What Stuck? What faded? As an EdReformer, it’s interesting to think about the investment of time and money with a little hindsight.
Seven years ago, Caprice Young chaired the LAUSD board. She went on to run the California charter association and is now CEO of KCDL, a leading virtual education provider. About her work as a board member in LA, Caprice observed that :
- · Buildings and charters stuck,
- · Reading and arts programs didn’t.
When Caprice was elected, LA was about 200,000 seats short. The board she chaired initiated one of the largest building projects in the world—a $19 billion ten year effort. Those buildings, for good or bad, will mark the LA landscape for a generation to come.
LA has more charter schools than any urban center, another revolution kicked into high gear while Caprice served on the board.
New schools are a sticky reform. I had the chance to play a small role in starting 1200 new schools—nearly all are alive and doing better than the schools they replaced or drew students from. New schools create a constituency, they get a budget code, they lay claim to space—all making it more difficult to eliminate than other school district projects. Charters are particularly sticky because they operate under a performance contract.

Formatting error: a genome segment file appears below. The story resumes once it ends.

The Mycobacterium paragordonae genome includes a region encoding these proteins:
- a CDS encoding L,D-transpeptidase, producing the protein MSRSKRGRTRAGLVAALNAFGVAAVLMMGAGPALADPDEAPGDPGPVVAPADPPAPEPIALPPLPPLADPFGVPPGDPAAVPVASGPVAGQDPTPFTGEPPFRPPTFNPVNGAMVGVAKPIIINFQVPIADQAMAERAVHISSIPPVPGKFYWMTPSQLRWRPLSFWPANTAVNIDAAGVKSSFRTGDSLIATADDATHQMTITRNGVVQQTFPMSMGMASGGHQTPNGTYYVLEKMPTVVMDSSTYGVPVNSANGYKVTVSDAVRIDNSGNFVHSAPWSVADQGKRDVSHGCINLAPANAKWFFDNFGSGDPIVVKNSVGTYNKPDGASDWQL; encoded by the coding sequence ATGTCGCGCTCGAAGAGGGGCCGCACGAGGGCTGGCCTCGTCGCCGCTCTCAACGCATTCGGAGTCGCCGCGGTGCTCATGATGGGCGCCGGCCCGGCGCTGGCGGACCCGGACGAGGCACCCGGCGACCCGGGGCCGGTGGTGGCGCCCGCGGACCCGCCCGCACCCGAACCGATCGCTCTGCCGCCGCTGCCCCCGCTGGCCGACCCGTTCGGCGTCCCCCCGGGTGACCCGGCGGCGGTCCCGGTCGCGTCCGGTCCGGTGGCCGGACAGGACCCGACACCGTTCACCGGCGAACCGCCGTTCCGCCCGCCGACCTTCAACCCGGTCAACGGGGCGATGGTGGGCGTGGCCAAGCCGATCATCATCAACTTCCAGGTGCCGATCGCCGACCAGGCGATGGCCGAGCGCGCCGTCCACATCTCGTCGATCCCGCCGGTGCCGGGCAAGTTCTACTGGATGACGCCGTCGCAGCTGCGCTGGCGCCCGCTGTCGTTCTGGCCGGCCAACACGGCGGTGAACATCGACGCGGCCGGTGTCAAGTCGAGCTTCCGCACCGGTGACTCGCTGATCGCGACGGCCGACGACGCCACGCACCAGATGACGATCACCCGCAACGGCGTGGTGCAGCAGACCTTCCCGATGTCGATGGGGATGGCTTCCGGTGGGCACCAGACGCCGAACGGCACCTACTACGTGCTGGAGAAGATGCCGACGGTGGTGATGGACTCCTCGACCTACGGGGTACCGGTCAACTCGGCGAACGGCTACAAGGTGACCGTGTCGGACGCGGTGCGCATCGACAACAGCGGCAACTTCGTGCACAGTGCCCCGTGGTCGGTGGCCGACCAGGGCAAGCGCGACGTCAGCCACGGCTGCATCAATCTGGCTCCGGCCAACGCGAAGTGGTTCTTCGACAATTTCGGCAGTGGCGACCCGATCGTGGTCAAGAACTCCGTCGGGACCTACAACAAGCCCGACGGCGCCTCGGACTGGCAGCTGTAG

Caprice lamented the demise of the district-wide reading and arts program. In the decentralized American system, it takes a certain amount of political capital to mandate curriculum around a large system. The gravity of the system is always pulling against centralized decision making. Leadership changes and budget pressures destroy the best laid plans.
District and state policies make decisions stickier (for good and bad). To retain some level of control over instructional materials, the California state board created a statewide instructional materials adoption policy and a line item budget to go with it.
Employment contracts are sticky. With federal pressure to renegotiate contracts to improve evaluation and effectiveness, we’ll see just how sticky they are.
With $8 billion in federal grants heading for states and districts, it’s an opportune time to think about investments likely to yield a long term return. Take school improvement as a prime example; most districts will conduct something called a ‘transformation’ that really isn’t—some staffing and curriculum changes, but nothing robust or sticky. Most won’t work very well. On the other hand, there will be a few ‘restarts’—new schools will replace faileding school. These interventions are far more likely to work and to stick.
One of the reasons that I’m such a big fan of charter management organizations is that they are systems designed from scratch to be effective and sticky. They are often less reliant on heroic leadership that districts and frequently less susceptible to revolving door leadership.
I worry about the stickiness of teacher effectiveness efforts that don’t result in new preparation pipelines, employment bargains and new schools. They could end up like the arts in LA—a memory.